Search Engine Design Perspectives


Published: October 22, 2021 by Dr. Virginia Tucker

Two years ago, I had the privilege of participating in the IEEE Award Ceremony in Palo Alto, California, where the DIALOG search system was recognized with an IEEE Milestone Award (2019a), joining an elite group of inventions ranging from ARPANET in 1969 to Marconi’s telegraph machine in 1895 (2019b). The award citation describes how DIALOG, in 1966, was the first interactive, online search system to allow “iterative refinement of results” across multiple databases, and that it “preceded major Internet search tools by more than two decades” (IEEE, 2019a).

I worked at the company as a product architect, client training manager, and instructional designer from the early 1980s to 2000s, before returning to academia at the iSchool. At the time of the ceremony, I was working on an article about the evolution of search design, and the event brought into stark relief how the extraordinary achievements in search capabilities in recent years have left behind some of the strengths of the early search engines such as DIALOG. Most notable is the ability to search iteratively, refining initial results based on what displays, to have a true conversation—a dialogue (the origin of the system’s name)—with the retrieval system. This kind of exploration refines not only the results but also the question to be answered, in support of ‘berrypicking’ in information seeking (Bates, 1989). For example, fine-tuning the initial result through inclusion of additional search terms is not supported, nor is faceted iteration or restriction of terms through different proximity operators or by appending field limiters, all standard fare since the 1970s on aggregator search systems. Web search engines have features to narrow results by such options as filetype, date range, and page segments (e.g., title or URL), if the user knows the correct syntax, and this is not to minimize in any way their significant smarts in relevance ranking and in drilling into page and file content. The article was published this year (Tucker & Edwards, 2021), reporting results from a study that expanded an existing theoretical model that represents how university students experience web searching, framed in the larger context of how search engine design has evolved. This evolution is discussed from multiple perspectives: the market-, not user-driven, design of search engines; anticipatory search and algorithmic biases; and the trend away from learning-to-search modes. As Bates (2019) expressed it: “The goal is no longer to make search results more valuable, the search industry is about making as much money as possible from people’s data” (‘How search really works’).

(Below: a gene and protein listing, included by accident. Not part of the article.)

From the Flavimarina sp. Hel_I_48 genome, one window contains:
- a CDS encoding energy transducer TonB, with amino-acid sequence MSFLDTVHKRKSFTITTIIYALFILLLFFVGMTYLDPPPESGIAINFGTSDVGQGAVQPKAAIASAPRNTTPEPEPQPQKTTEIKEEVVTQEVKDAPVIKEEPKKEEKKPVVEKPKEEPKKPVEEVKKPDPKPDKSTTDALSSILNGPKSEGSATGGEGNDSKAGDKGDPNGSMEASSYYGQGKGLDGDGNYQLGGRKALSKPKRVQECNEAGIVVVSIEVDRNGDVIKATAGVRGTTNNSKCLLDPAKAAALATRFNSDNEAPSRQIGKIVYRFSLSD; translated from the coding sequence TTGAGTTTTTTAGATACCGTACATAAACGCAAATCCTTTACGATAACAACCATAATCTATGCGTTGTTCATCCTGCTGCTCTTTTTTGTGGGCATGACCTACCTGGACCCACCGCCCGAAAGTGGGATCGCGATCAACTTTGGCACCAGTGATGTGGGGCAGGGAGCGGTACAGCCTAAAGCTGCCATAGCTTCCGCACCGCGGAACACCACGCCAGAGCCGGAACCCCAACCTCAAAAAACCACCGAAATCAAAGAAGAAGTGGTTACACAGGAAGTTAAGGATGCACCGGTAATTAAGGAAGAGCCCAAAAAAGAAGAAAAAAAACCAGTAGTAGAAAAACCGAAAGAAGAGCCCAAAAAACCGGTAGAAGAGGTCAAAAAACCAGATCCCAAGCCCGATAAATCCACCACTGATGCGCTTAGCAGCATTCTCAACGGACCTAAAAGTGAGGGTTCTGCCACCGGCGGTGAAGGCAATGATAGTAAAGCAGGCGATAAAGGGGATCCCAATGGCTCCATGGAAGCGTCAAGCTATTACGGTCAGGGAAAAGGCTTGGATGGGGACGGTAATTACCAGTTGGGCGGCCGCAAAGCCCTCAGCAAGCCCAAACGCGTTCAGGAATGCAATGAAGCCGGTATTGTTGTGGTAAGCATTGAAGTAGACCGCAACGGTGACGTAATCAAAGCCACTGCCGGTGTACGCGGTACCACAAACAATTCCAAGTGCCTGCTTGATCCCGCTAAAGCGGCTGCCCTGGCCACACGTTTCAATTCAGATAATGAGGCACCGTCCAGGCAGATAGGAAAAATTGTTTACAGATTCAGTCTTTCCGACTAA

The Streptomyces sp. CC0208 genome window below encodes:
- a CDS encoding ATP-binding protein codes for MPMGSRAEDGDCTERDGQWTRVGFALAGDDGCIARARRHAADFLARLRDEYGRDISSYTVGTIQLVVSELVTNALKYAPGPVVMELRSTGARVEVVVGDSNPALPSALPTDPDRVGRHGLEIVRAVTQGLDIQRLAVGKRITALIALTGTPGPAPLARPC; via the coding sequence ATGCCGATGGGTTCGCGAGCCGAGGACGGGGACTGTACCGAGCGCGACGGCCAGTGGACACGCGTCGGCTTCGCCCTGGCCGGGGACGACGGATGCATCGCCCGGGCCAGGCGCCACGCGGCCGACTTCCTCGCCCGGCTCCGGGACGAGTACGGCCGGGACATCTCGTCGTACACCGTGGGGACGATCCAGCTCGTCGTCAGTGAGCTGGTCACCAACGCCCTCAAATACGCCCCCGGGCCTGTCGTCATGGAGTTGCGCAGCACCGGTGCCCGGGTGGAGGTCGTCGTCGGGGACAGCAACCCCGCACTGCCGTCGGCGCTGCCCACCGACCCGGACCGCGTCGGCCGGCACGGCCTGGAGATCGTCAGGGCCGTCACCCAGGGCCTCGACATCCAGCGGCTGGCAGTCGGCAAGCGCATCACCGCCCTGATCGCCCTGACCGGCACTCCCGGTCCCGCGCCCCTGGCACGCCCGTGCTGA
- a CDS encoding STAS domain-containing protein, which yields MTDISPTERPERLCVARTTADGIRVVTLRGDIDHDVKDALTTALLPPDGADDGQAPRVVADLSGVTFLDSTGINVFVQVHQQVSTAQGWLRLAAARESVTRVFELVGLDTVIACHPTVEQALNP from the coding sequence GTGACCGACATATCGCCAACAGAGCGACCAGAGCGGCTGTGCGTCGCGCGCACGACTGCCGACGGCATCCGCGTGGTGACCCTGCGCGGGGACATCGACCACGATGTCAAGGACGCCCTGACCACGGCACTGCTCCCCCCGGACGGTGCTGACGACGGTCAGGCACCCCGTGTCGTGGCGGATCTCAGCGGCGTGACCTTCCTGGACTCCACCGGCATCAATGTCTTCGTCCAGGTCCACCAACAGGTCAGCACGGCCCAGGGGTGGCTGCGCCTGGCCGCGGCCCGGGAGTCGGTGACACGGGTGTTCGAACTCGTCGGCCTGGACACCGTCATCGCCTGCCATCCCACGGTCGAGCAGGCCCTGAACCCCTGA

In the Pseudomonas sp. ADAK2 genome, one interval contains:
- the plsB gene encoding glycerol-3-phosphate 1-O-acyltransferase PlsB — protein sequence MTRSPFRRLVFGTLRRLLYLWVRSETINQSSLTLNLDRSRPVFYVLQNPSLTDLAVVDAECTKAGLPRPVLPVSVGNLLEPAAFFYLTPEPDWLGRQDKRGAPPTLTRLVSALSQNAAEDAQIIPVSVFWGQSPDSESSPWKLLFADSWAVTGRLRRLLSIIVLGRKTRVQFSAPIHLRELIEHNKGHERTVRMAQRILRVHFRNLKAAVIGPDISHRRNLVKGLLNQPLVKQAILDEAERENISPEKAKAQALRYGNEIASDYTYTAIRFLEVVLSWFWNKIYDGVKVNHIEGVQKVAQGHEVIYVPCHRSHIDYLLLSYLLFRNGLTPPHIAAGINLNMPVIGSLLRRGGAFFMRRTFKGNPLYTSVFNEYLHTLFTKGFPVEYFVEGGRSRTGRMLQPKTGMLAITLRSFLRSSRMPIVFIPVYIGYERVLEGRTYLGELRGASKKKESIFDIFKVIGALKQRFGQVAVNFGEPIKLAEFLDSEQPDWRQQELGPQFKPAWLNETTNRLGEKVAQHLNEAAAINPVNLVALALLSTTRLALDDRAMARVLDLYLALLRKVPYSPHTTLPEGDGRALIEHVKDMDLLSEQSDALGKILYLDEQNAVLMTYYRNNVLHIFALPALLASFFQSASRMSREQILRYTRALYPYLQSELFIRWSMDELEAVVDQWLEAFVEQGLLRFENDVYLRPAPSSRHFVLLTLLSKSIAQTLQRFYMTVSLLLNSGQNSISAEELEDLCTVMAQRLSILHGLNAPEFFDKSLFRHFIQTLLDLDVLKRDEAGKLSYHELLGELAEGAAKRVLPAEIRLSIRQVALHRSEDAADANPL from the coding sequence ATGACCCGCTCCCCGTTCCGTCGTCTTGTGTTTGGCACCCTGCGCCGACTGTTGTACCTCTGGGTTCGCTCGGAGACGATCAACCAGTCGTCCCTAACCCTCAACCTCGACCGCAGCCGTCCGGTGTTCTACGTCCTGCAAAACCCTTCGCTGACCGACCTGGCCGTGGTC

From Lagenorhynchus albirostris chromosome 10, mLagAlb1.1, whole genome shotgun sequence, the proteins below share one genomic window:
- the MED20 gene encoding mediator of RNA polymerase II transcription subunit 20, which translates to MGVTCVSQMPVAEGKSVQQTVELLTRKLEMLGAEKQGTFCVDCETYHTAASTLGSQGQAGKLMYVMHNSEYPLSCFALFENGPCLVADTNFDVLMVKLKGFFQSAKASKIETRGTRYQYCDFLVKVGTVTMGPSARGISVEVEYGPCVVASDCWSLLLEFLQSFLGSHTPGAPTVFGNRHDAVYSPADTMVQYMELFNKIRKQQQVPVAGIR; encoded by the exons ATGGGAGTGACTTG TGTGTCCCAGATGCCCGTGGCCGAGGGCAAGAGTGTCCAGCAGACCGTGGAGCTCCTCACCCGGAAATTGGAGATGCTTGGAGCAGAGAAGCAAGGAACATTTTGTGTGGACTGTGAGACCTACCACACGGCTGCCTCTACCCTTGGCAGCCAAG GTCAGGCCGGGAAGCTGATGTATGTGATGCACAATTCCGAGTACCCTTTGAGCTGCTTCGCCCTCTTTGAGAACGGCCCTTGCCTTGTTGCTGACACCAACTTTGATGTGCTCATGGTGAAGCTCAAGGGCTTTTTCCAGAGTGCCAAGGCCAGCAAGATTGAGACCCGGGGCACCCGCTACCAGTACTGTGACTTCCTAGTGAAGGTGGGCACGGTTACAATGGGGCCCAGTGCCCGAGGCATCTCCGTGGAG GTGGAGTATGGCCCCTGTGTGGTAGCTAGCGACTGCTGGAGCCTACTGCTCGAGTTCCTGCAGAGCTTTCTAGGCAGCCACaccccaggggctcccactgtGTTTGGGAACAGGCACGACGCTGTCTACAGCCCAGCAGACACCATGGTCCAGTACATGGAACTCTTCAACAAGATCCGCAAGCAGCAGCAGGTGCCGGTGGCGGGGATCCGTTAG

Another experience during the IEEE event was in reflecting on my responsibilities at the iSchool and on how I work with the mental models of students in the information retrieval and search classes I teach. Students whose search experiences have largely been inside the single searchbox on Google (or similar) find it difficult to build on this knowledge into understanding about data structures and user-selected search options, literally wrestling to detach from their dependence on anticipatory search. They also typically begin not knowing that the generation of their search results and anticipatory displays involve filter bubbles, sponsorship, algorithmic biases, etc.—nor how to grasp what they might have missed. And, sadly, a valuable and well-designed learning-to-search interface on Google that supported the user in developing more advanced skills was removed (Tucker & Edwards, 2021, p. 5-6).

A recent event hosted at San José State brought increased attention to the racial and gender biases built into the algorithms of web search engines (Tufekci, 2015; Wachter-Boettcher, 2018). In April this year, Shalini Kantayya, director of the documentary film, Coded Bias, spoke to the campus community via Zoom on the fight for algorithmic justice, featuring the research of Dr. Joy Buolamwini (2016) and others; the ensuing discussion pointed out bias within educational technologies as well. A few weeks later, Simmons University’s School of Library and Information Science hosted a virtual conversation with Dr. Safiya Umoja Noble, author of Algorithms of Oppression (2018), facilitated by Dr. Marie desJardins. Such events are keeping the conversation going about search engine design, where it’s been, and what its trajectory needs to be.  


Bates, M. J. (1989). The design of browsing and berrypicking techniques for the online search interface. Online Review, 13(5), 407-424.

Bates, M. J. (2019). How search really works [podcast]. UX Radio. 

Buolamwini, J. (2016). How I’m fighting bias in algorithms. TED Talk.

Institute of Electrical and Electronics Engineers (IEEE). (2019a).  DIALOG Online Search System Milestone Award.,_1966

Institute of Electrical and Electronics Engineers (IEEE). (2019b). Engineering and Technology: List of IEEE Milestones.

Kantayya, S. (Director). (2020). Coded Bias [Film]. Seventh Empire Media.

Noble, S. U. (2018). Algorithms of oppression: How search engines reinforce racism. NYU Press.

Simmons University School of Library and Information Science. (2021, May). Conversation with Dr. Safiya Noble. YouTube

Summit, R. K. (1967). DIALOG: An operational on-line reference retrieval system. Proceedings of the 22nd ACM National Conference, pp. 51-56.  

Tucker, V.M. & Edwards, S.L. (2021). Search evolution for ease and speed: A call to action for what’s been lost. Journal of Librarianship and Information Science, 53(4), 668-685.  

Tufekci, Z. (2015). Algorithmic harms beyond Facebook and Google: Emergent challenges of computational agency. Colorado Technology Law Journal, 13(2), 203-217.

Wachter-Boettcher, S. (2018). Technically wrong: Sexist apps, biased algorithms, and other threats of toxic tech. W.W. Norton.


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